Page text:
Mylena DeMaman is applying to State College of Florida and hopes to get an associate’s degree before moving on to a Florida university. But because DeMaman’s parents brought her to the country illegally as a young girl, the bright 19-year-old with ambitions of becoming a doctor will have to pay triple what other Florida residents do for college.  (Staff photo by Mike Lang)

The extra cost stems from the fact that DeMaman’s family came to the United States from Brazil illegally a decade ago.

Undocumented immigrants pay the higher “out of state” tuition rate at most Florida colleges and universities, but that could soon change. In a surprising move that has divided Republicans and contradicts previous efforts by state leaders such as Gov. Rick Scott to crack down on immigrants who came to the country illegally, momentum is building to grant in-state tuition to undocumented students who have attended Florida high schools.

Political observers say the legislation — which has cleared the House and passed a second Senate committee this week — is a concession to the demographic changes shaping Florida.

Hispanics are an increasingly influential voting bloc. They made up 17 percent of the Florida electorate in the 2012 presidential election, up from 14 percent in 2008, according to the Pew Hispanic Center. These voters lean heavily Democratic: President Barack Obama won 60 percent of Florida Hispanics in 2012. Republicans would like to change that equation going forward.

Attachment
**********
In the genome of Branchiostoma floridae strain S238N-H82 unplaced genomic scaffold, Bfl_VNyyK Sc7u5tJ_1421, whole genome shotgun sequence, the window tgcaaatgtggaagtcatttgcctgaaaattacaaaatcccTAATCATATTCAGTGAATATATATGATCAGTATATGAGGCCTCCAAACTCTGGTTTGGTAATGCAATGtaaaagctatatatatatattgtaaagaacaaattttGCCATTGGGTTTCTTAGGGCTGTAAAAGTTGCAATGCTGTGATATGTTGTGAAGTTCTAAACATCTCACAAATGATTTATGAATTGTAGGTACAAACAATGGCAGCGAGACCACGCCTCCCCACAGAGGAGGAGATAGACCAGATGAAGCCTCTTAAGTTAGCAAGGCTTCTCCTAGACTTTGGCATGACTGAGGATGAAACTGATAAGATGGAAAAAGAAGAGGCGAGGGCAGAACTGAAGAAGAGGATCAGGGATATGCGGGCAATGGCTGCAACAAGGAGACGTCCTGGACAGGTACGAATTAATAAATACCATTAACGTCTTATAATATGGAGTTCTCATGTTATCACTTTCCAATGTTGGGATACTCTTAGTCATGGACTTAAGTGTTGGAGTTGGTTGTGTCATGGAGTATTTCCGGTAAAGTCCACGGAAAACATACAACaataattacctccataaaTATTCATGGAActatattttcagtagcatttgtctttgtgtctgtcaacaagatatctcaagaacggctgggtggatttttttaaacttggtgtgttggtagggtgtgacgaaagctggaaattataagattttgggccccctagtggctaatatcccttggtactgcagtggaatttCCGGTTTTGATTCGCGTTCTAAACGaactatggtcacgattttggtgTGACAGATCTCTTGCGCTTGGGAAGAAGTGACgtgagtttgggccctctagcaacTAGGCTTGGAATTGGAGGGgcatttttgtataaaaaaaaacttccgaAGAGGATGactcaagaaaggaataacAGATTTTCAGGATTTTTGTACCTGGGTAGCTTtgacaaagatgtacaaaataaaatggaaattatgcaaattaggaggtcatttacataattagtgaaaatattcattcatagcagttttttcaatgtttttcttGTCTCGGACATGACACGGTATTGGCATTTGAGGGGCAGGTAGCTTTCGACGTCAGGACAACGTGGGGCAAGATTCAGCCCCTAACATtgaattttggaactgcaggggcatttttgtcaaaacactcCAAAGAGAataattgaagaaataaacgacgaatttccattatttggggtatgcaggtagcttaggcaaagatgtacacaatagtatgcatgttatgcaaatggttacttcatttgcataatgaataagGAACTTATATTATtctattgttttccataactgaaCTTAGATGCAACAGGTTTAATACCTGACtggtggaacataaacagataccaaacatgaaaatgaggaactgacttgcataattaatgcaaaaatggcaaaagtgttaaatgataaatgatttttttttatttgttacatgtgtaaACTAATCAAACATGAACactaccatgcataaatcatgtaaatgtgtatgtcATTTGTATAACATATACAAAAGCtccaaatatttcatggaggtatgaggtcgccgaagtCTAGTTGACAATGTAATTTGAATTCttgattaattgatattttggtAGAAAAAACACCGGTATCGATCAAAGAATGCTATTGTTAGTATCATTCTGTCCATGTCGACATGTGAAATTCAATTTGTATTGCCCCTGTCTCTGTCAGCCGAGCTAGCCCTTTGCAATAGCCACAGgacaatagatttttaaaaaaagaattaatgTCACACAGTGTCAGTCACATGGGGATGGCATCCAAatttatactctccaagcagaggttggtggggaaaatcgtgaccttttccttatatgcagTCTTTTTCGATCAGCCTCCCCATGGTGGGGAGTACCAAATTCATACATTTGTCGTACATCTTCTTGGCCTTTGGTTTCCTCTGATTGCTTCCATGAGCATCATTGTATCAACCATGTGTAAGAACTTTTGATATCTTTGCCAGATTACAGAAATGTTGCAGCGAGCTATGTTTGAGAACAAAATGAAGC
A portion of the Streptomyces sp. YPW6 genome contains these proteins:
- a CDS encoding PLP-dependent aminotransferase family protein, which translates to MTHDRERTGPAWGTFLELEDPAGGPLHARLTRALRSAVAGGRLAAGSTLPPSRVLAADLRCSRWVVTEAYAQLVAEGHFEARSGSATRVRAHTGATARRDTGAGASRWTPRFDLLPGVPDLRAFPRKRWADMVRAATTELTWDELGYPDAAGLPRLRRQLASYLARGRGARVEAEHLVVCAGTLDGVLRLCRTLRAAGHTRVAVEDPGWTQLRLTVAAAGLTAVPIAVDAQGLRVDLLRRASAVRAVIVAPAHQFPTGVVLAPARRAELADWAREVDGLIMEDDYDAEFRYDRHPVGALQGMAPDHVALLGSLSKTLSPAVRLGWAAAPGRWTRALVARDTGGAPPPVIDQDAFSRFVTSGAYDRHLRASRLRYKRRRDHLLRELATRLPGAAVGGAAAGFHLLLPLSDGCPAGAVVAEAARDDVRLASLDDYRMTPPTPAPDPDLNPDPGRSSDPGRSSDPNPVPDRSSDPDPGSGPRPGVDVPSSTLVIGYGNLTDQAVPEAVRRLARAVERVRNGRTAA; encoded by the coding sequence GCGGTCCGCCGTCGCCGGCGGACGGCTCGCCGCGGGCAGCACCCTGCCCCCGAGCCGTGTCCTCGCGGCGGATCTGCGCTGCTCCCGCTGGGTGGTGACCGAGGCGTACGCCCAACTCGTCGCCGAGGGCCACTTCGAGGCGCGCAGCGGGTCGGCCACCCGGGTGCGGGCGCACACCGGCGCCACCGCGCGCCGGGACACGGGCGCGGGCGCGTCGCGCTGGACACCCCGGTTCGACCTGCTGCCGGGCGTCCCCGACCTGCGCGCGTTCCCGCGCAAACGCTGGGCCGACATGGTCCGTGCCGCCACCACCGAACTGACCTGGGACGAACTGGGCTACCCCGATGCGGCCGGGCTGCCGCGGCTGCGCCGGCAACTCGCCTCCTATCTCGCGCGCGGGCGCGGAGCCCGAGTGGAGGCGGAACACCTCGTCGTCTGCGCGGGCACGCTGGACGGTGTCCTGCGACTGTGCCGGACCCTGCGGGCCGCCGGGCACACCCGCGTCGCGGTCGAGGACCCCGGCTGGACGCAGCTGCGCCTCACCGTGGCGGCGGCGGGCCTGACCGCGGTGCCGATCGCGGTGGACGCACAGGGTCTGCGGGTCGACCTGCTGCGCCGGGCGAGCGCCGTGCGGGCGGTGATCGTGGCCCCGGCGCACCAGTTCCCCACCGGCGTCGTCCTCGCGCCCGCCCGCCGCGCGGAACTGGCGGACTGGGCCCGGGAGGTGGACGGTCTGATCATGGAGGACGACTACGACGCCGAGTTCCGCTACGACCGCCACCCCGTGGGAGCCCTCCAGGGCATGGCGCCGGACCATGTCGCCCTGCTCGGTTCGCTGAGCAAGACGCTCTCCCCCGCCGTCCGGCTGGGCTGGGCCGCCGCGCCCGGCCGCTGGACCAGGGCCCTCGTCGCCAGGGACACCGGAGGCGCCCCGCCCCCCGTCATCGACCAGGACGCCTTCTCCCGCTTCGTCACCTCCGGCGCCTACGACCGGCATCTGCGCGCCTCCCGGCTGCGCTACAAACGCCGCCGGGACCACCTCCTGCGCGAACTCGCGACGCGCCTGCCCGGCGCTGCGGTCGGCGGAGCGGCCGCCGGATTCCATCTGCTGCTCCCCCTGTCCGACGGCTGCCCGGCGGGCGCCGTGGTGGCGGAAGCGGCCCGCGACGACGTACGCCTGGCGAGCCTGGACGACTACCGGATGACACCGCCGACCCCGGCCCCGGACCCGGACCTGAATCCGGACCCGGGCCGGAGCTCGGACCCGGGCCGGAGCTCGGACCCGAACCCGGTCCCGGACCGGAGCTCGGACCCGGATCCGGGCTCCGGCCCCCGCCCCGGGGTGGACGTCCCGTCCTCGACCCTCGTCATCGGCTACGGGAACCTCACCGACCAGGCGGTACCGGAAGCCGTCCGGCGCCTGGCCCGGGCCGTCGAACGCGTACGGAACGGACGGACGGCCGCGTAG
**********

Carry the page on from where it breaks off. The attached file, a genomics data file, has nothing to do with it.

“2012 was a demographic reality check for Republican strategists,” said New College of Florida political science professor Frank Alcock.

The in-state tuition bill is a significant step by Florida GOP leaders toward Hispanic outreach. It has been championed by House Speaker Will Weatherford, a Wesley Chapel Republican seen as a potential candidate for statewide office. But the legislation is not without political risks, especially for Scott.

The governor won office in 2010 touting a tough Arizona immigration law that critics said amounted to racial profiling. He also supported forcing Florida businesses to electronically verify that their workers are in the country legally.

Scott’s hard-line immigration views endeared him to the Tea Party and likely contributed to his closely contested primary victory. Many conservatives strongly oppose the in-state tuition bill and say Scott’s signature on the legislation would be a betrayal.